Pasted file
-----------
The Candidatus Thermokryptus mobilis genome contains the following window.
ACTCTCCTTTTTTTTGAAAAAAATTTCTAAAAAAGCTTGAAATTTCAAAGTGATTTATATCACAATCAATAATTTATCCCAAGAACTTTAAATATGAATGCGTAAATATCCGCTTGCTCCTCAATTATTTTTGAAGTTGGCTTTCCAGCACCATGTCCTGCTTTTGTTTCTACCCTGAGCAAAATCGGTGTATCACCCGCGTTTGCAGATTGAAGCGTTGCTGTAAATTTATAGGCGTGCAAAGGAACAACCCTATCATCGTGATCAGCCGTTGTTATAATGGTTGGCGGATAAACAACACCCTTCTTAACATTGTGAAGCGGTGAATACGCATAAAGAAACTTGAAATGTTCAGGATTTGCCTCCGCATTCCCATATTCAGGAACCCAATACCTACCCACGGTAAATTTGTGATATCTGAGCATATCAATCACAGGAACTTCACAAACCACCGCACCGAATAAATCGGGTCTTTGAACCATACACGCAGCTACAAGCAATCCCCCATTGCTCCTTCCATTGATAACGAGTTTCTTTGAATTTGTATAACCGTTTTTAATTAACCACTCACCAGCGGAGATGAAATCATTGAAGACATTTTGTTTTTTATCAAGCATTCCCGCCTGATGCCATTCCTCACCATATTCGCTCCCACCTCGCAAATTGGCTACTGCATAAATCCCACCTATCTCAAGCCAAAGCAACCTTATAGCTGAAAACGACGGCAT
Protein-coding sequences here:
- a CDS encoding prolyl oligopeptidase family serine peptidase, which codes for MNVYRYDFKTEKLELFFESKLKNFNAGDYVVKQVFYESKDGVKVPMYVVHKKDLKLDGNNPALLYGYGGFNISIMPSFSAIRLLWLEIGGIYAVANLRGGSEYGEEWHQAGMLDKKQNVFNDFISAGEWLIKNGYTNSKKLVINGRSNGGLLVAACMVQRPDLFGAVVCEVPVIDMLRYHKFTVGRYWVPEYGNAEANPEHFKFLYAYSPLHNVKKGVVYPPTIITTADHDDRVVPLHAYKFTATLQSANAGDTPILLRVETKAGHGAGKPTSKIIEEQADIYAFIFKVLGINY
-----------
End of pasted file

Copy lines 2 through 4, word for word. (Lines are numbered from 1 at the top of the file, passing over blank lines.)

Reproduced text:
ACTCTCCTTTTTTTTGAAAAAAATTTCTAAAAAAGCTTGAAATTTCAAAGTGATTTATATCACAATCAATAATTTATCCCAAGAACTTTAAATATGAATGCGTAAATATCCGCTTGCTCCTCAATTATTTTTGAAGTTGGCTTTCCAGCACCATGTCCTGCTTTTGTTTCTACCCTGAGCAAAATCGGTGTATCACCCGCGTTTGCAGATTGAAGCGTTGCTGTAAATTTATAGGCGTGCAAAGGAACAACCCTATCATCGTGATCAGCCGTTGTTATAATGGTTGGCGGATAAACAACACCCTTCTTAACATTGTGAAGCGGTGAATACGCATAAAGAAACTTGAAATGTTCAGGATTTGCCTCCGCATTCCCATATTCAGGAACCCAATACCTACCCACGGTAAATTTGTGATATCTGAGCATATCAATCACAGGAACTTCACAAACCACCGCACCGAATAAATCGGGTCTTTGAACCATACACGCAGCTACAAGCAATCCCCCATTGCTCCTTCCATTGATAACGAGTTTCTTTGAATTTGTATAACCGTTTTTAATTAACCACTCACCAGCGGAGATGAAATCATTGAAGACATTTTGTTTTTTATCAAGCATTCCCGCCTGATGCCATTCCTCACCATATTCGCTCCCACCTCGCAAATTGGCTACTGCATAAATCCCACCTATCTCAAGCCAAAGCAACCTTATAGCTGAAAACGACGGCAT
Protein-coding sequences here:
- a CDS encoding prolyl oligopeptidase family serine peptidase, which codes for MNVYRYDFKTEKLELFFESKLKNFNAGDYVVKQVFYESKDGVKVPMYVVHKKDLKLDGNNPALLYGYGGFNISIMPSFSAIRLLWLEIGGIYAVANLRGGSEYGEEWHQAGMLDKKQNVFNDFISAGEWLIKNGYTNSKKLVINGRSNGGLLVAACMVQRPDLFGAVVCEVPVIDMLRYHKFTVGRYWVPEYGNAEANPEHFKFLYAYSPLHNVKKGVVYPPTIITTADHDDRVVPLHAYKFTATLQSANAGDTPILLRVETKAGHGAGKPTSKIIEEQADIYAFIFKVLGINY